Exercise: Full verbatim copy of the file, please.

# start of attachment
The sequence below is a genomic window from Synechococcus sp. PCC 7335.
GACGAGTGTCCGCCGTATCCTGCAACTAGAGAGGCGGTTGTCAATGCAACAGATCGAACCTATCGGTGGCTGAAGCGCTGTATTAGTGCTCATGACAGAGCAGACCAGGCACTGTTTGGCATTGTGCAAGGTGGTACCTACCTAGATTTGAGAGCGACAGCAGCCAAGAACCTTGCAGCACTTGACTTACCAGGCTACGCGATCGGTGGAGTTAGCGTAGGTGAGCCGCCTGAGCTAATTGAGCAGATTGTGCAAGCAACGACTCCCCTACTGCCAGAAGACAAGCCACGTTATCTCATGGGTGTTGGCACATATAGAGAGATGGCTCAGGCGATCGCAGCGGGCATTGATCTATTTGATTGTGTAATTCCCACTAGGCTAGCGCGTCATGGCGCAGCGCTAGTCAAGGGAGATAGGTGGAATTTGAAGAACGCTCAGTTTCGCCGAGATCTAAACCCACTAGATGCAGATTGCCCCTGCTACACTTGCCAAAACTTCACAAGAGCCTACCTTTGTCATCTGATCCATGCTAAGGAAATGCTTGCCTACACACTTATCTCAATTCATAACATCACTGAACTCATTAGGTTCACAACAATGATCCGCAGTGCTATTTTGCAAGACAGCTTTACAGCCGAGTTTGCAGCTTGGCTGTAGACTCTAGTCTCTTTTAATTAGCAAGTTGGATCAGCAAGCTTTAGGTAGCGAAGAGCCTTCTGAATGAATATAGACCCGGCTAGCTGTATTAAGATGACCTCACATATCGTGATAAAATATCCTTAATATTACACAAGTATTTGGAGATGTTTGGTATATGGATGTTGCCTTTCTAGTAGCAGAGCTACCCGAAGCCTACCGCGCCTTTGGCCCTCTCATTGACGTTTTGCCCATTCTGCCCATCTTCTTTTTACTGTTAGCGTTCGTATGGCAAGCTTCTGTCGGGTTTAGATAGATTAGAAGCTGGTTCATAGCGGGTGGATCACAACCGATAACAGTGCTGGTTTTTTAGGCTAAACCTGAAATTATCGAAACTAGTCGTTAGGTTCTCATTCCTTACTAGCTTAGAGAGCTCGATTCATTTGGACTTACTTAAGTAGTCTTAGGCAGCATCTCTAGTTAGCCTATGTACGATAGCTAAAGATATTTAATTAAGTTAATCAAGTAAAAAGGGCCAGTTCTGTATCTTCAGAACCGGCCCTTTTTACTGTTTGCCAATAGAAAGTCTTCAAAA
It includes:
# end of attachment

The sequence below is a genomic window from Synechococcus sp. PCC 7335.
GACGAGTGTCCGCCGTATCCTGCAACTAGAGAGGCGGTTGTCAATGCAACAGATCGAACCTATCGGTGGCTGAAGCGCTGTATTAGTGCTCATGACAGAGCAGACCAGGCACTGTTTGGCATTGTGCAAGGTGGTACCTACCTAGATTTGAGAGCGACAGCAGCCAAGAACCTTGCAGCACTTGACTTACCAGGCTACGCGATCGGTGGAGTTAGCGTAGGTGAGCCGCCTGAGCTAATTGAGCAGATTGTGCAAGCAACGACTCCCCTACTGCCAGAAGACAAGCCACGTTATCTCATGGGTGTTGGCACATATAGAGAGATGGCTCAGGCGATCGCAGCGGGCATTGATCTATTTGATTGTGTAATTCCCACTAGGCTAGCGCGTCATGGCGCAGCGCTAGTCAAGGGAGATAGGTGGAATTTGAAGAACGCTCAGTTTCGCCGAGATCTAAACCCACTAGATGCAGATTGCCCCTGCTACACTTGCCAAAACTTCACAAGAGCCTACCTTTGTCATCTGATCCATGCTAAGGAAATGCTTGCCTACACACTTATCTCAATTCATAACATCACTGAACTCATTAGGTTCACAACAATGATCCGCAGTGCTATTTTGCAAGACAGCTTTACAGCCGAGTTTGCAGCTTGGCTGTAGACTCTAGTCTCTTTTAATTAGCAAGTTGGATCAGCAAGCTTTAGGTAGCGAAGAGCCTTCTGAATGAATATAGACCCGGCTAGCTGTATTAAGATGACCTCACATATCGTGATAAAATATCCTTAATATTACACAAGTATTTGGAGATGTTTGGTATATGGATGTTGCCTTTCTAGTAGCAGAGCTACCCGAAGCCTACCGCGCCTTTGGCCCTCTCATTGACGTTTTGCCCATTCTGCCCATCTTCTTTTTACTGTTAGCGTTCGTATGGCAAGCTTCTGTCGGGTTTAGATAGATTAGAAGCTGGTTCATAGCGGGTGGATCACAACCGATAACAGTGCTGGTTTTTTAGGCTAAACCTGAAATTATCGAAACTAGTCGTTAGGTTCTCATTCCTTACTAGCTTAGAGAGCTCGATTCATTTGGACTTACTTAAGTAGTCTTAGGCAGCATCTCTAGTTAGCCTATGTACGATAGCTAAAGATATTTAATTAAGTTAATCAAGTAAAAAGGGCCAGTTCTGTATCTTCAGAACCGGCCCTTTTTACTGTTTGCCAATAGAAAGTCTTCAAAA
It includes: